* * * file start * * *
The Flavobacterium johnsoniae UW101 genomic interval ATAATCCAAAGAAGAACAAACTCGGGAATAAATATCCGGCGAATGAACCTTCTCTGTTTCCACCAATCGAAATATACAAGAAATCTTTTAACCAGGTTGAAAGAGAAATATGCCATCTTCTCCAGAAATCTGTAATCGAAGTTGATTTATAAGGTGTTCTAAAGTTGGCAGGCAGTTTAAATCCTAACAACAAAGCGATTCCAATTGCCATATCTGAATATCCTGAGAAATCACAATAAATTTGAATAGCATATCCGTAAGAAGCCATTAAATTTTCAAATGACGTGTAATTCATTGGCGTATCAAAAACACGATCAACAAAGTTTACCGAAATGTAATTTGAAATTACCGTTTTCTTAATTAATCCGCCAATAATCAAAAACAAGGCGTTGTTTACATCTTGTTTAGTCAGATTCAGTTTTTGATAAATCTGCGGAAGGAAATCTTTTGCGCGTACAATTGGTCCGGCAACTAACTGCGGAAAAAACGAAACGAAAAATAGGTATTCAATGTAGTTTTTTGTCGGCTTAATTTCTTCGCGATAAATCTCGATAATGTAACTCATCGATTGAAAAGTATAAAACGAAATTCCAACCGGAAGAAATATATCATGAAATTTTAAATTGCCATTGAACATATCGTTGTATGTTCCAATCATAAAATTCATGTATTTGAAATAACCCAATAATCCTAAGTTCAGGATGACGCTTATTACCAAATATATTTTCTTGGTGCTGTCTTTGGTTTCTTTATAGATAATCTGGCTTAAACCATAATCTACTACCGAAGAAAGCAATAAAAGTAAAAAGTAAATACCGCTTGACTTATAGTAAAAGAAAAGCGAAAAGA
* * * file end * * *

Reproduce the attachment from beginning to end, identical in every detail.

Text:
The Flavobacterium johnsoniae UW101 genomic interval ATAATCCAAAGAAGAACAAACTCGGGAATAAATATCCGGCGAATGAACCTTCTCTGTTTCCACCAATCGAAATATACAAGAAATCTTTTAACCAGGTTGAAAGAGAAATATGCCATCTTCTCCAGAAATCTGTAATCGAAGTTGATTTATAAGGTGTTCTAAAGTTGGCAGGCAGTTTAAATCCTAACAACAAAGCGATTCCAATTGCCATATCTGAATATCCTGAGAAATCACAATAAATTTGAATAGCATATCCGTAAGAAGCCATTAAATTTTCAAATGACGTGTAATTCATTGGCGTATCAAAAACACGATCAACAAAGTTTACCGAAATGTAATTTGAAATTACCGTTTTCTTAATTAATCCGCCAATAATCAAAAACAAGGCGTTGTTTACATCTTGTTTAGTCAGATTCAGTTTTTGATAAATCTGCGGAAGGAAATCTTTTGCGCGTACAATTGGTCCGGCAACTAACTGCGGAAAAAACGAAACGAAAAATAGGTATTCAATGTAGTTTTTTGTCGGCTTAATTTCTTCGCGATAAATCTCGATAATGTAACTCATCGATTGAAAAGTATAAAACGAAATTCCAACCGGAAGAAATATATCATGAAATTTTAAATTGCCATTGAACATATCGTTGTATGTTCCAATCATAAAATTCATGTATTTGAAATAACCCAATAATCCTAAGTTCAGGATGACGCTTATTACCAAATATATTTTCTTGGTGCTGTCTTTGGTTTCTTTATAGATAATCTGGCTTAAACCATAATCTACTACCGAAGAAAGCAATAAAAGTAAAAAGTAAATACCGCTTGACTTATAGTAAAAGAAAAGCGAAAAGA